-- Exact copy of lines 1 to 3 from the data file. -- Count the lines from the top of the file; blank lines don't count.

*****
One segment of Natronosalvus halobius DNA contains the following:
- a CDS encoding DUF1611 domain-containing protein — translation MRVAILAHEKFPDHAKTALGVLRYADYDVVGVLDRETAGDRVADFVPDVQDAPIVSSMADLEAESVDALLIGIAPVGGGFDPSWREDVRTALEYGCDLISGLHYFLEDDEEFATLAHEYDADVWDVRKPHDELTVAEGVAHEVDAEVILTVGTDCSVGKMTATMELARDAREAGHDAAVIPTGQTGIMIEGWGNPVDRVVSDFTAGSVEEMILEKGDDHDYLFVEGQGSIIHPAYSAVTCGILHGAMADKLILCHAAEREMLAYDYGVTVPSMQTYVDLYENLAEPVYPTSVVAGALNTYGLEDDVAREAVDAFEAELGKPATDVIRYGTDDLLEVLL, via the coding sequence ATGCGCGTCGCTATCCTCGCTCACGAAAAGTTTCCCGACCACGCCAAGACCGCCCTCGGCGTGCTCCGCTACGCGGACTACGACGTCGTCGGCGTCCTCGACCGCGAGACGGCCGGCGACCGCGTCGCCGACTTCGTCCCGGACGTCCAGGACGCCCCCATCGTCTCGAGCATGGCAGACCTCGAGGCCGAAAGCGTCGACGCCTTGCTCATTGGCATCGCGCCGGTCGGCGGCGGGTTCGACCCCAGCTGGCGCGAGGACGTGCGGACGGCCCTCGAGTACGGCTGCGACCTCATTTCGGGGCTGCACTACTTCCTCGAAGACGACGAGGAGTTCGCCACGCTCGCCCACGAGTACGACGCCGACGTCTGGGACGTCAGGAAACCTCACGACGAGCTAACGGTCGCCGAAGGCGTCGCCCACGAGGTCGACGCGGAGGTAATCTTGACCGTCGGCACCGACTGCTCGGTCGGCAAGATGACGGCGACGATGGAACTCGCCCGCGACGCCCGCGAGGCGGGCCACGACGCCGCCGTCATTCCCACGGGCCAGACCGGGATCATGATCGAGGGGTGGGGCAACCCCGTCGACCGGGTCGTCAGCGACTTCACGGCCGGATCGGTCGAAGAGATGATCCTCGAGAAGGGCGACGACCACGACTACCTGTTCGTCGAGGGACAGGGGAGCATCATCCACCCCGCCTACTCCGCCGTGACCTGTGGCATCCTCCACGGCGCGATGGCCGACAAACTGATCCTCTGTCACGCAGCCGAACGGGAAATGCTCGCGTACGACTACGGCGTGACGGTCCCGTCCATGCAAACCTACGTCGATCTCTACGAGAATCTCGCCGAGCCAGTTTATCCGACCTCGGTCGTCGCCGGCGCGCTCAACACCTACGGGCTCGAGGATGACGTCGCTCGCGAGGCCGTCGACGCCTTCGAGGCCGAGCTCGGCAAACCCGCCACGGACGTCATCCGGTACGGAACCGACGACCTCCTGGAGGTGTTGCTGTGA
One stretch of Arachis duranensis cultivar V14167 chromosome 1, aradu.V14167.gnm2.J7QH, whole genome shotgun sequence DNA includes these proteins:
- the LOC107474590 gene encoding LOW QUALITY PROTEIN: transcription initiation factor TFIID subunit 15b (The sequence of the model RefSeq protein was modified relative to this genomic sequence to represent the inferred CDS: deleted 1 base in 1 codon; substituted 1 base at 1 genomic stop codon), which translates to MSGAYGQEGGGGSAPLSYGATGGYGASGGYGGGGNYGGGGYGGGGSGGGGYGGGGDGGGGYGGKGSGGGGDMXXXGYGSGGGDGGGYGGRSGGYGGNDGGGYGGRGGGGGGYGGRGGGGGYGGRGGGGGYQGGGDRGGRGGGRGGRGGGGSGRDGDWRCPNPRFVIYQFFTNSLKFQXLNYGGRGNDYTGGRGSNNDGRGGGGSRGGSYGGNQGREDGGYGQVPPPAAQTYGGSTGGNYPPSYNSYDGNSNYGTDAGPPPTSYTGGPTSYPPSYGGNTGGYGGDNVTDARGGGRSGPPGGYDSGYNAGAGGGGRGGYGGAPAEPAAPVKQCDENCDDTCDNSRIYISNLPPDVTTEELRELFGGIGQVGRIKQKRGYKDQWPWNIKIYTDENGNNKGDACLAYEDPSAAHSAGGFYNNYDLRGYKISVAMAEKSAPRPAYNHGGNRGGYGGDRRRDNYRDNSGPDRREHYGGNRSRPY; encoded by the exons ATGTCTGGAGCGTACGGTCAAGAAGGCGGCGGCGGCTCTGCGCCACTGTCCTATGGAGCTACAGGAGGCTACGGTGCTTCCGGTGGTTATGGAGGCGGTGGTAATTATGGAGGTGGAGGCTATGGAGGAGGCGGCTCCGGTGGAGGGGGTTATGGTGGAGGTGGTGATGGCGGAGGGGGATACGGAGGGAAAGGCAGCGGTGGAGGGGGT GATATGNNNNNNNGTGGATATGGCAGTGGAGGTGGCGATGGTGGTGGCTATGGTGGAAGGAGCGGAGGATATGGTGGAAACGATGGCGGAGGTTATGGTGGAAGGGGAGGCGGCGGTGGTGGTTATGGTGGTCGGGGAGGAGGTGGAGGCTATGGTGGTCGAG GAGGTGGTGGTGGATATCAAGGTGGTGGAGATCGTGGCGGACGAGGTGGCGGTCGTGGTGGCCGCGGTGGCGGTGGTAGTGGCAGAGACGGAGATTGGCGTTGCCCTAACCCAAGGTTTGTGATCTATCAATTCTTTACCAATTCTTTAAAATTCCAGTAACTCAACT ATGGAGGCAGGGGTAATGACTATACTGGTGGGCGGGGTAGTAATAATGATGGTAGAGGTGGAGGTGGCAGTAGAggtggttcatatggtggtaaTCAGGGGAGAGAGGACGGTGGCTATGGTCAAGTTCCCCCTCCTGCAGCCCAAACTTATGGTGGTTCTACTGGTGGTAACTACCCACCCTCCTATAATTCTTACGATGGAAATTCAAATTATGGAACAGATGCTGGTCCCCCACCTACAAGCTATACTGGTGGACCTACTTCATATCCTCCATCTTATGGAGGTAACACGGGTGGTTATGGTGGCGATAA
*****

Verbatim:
One segment of Natronosalvus halobius DNA contains the following:
- a CDS encoding DUF1611 domain-containing protein — translation MRVAILAHEKFPDHAKTALGVLRYADYDVVGVLDRETAGDRVADFVPDVQDAPIVSSMADLEAESVDALLIGIAPVGGGFDPSWREDVRTALEYGCDLISGLHYFLEDDEEFATLAHEYDADVWDVRKPHDELTVAEGVAHEVDAEVILTVGTDCSVGKMTATMELARDAREAGHDAAVIPTGQTGIMIEGWGNPVDRVVSDFTAGSVEEMILEKGDDHDYLFVEGQGSIIHPAYSAVTCGILHGAMADKLILCHAAEREMLAYDYGVTVPSMQTYVDLYENLAEPVYPTSVVAGALNTYGLEDDVAREAVDAFEAELGKPATDVIRYGTDDLLEVLL, via the coding sequence ATGCGCGTCGCTATCCTCGCTCACGAAAAGTTTCCCGACCACGCCAAGACCGCCCTCGGCGTGCTCCGCTACGCGGACTACGACGTCGTCGGCGTCCTCGACCGCGAGACGGCCGGCGACCGCGTCGCCGACTTCGTCCCGGACGTCCAGGACGCCCCCATCGTCTCGAGCATGGCAGACCTCGAGGCCGAAAGCGTCGACGCCTTGCTCATTGGCATCGCGCCGGTCGGCGGCGGGTTCGACCCCAGCTGGCGCGAGGACGTGCGGACGGCCCTCGAGTACGGCTGCGACCTCATTTCGGGGCTGCACTACTTCCTCGAAGACGACGAGGAGTTCGCCACGCTCGCCCACGAGTACGACGCCGACGTCTGGGACGTCAGGAAACCTCACGACGAGCTAACGGTCGCCGAAGGCGTCGCCCACGAGGTCGACGCGGAGGTAATCTTGACCGTCGGCACCGACTGCTCGGTCGGCAAGATGACGGCGACGATGGAACTCGCCCGCGACGCCCGCGAGGCGGGCCACGACGCCGCCGTCATTCCCACGGGCCAGACCGGGATCATGATCGAGGGGTGGGGCAACCCCGTCGACCGGGTCGTCAGCGACTTCACGGCCGGATCGGTCGAAGAGATGATCCTCGAGAAGGGCGACGACCACGACTACCTGTTCGTCGAGGGACAGGGGAGCATCATCCACCCCGCCTACTCCGCCGTGACCTGTGGCATCCTCCACGGCGCGATGGCCGACAAACTGATCCTCTGTCACGCAGCCGAACGGGAAATGCTCGCGTACGACTACGGCGTGACGGTCCCGTCCATGCAAACCTACGTCGATCTCTACGAGAATCTCGCCGAGCCAGTTTATCCGACCTCGGTCGTCGCCGGCGCGCTCAACACCTACGGGCTCGAGGATGACGTCGCTCGCGAGGCCGTCGACGCCTTCGAGGCCGAGCTCGGCAAACCCGCCACGGACGTCATCCGGTACGGAACCGACGACCTCCTGGAGGTGTTGCTGTGA
One stretch of Arachis duranensis cultivar V14167 chromosome 1, aradu.V14167.gnm2.J7QH, whole genome shotgun sequence DNA includes these proteins: